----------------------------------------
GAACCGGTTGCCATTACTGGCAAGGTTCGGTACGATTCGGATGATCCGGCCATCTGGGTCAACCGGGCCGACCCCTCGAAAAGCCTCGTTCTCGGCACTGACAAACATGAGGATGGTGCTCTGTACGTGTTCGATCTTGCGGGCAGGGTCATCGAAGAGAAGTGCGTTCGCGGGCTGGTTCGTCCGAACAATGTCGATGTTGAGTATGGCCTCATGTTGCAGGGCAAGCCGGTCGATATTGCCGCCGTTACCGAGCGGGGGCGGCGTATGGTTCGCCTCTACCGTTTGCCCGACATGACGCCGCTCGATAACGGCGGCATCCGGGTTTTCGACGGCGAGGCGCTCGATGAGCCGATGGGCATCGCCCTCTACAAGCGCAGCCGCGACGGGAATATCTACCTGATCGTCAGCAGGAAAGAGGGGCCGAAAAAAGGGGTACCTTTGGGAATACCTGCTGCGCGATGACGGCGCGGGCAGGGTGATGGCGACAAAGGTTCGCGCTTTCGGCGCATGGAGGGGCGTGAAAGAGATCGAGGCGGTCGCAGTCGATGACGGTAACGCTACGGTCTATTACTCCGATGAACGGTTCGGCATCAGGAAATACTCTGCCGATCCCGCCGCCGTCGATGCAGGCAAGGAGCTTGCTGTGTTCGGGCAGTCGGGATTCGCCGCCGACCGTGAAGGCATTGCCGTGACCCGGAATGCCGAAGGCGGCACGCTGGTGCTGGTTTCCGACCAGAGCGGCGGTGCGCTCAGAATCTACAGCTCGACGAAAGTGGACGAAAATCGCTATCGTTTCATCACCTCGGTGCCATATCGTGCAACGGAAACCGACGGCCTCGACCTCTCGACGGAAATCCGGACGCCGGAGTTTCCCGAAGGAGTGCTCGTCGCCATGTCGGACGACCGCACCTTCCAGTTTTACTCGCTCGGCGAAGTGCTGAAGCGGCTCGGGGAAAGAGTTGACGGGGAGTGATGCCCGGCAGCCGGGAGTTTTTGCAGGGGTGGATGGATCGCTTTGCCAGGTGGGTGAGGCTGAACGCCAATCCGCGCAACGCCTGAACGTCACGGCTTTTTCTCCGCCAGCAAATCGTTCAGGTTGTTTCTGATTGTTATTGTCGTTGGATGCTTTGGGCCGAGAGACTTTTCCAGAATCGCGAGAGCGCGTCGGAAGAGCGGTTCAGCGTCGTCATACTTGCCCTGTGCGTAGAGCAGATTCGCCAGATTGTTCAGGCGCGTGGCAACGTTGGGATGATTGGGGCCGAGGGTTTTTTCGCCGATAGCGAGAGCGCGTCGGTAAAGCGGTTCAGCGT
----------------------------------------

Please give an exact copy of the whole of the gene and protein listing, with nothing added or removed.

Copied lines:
GAACCGGTTGCCATTACTGGCAAGGTTCGGTACGATTCGGATGATCCGGCCATCTGGGTCAACCGGGCCGACCCCTCGAAAAGCCTCGTTCTCGGCACTGACAAACATGAGGATGGTGCTCTGTACGTGTTCGATCTTGCGGGCAGGGTCATCGAAGAGAAGTGCGTTCGCGGGCTGGTTCGTCCGAACAATGTCGATGTTGAGTATGGCCTCATGTTGCAGGGCAAGCCGGTCGATATTGCCGCCGTTACCGAGCGGGGGCGGCGTATGGTTCGCCTCTACCGTTTGCCCGACATGACGCCGCTCGATAACGGCGGCATCCGGGTTTTCGACGGCGAGGCGCTCGATGAGCCGATGGGCATCGCCCTCTACAAGCGCAGCCGCGACGGGAATATCTACCTGATCGTCAGCAGGAAAGAGGGGCCGAAAAAAGGGGTACCTTTGGGAATACCTGCTGCGCGATGACGGCGCGGGCAGGGTGATGGCGACAAAGGTTCGCGCTTTCGGCGCATGGAGGGGCGTGAAAGAGATCGAGGCGGTCGCAGTCGATGACGGTAACGCTACGGTCTATTACTCCGATGAACGGTTCGGCATCAGGAAATACTCTGCCGATCCCGCCGCCGTCGATGCAGGCAAGGAGCTTGCTGTGTTCGGGCAGTCGGGATTCGCCGCCGACCGTGAAGGCATTGCCGTGACCCGGAATGCCGAAGGCGGCACGCTGGTGCTGGTTTCCGACCAGAGCGGCGGTGCGCTCAGAATCTACAGCTCGACGAAAGTGGACGAAAATCGCTATCGTTTCATCACCTCGGTGCCATATCGTGCAACGGAAACCGACGGCCTCGACCTCTCGACGGAAATCCGGACGCCGGAGTTTCCCGAAGGAGTGCTCGTCGCCATGTCGGACGACCGCACCTTCCAGTTTTACTCGCTCGGCGAAGTGCTGAAGCGGCTCGGGGAAAGAGTTGACGGGGAGTGATGCCCGGCAGCCGGGAGTTTTTGCAGGGGTGGATGGATCGCTTTGCCAGGTGGGTGAGGCTGAACGCCAATCCGCGCAACGCCTGAACGTCACGGCTTTTTCTCCGCCAGCAAATCGTTCAGGTTGTTTCTGATTGTTATTGTCGTTGGATGCTTTGGGCCGAGAGACTTTTCCAGAATCGCGAGAGCGCGTCGGAAGAGCGGTTCAGCGTCGTCATACTTGCCCTGTGCGTAGAGCAGATTCGCCAGATTGTTCAGGCGCGTGGCAACGTTGGGATGATTGGGGCCGAGGGTTTTTTCGCCGATAGCGAGAGCGCGTCGGTAAAGCGGTTCAGCGT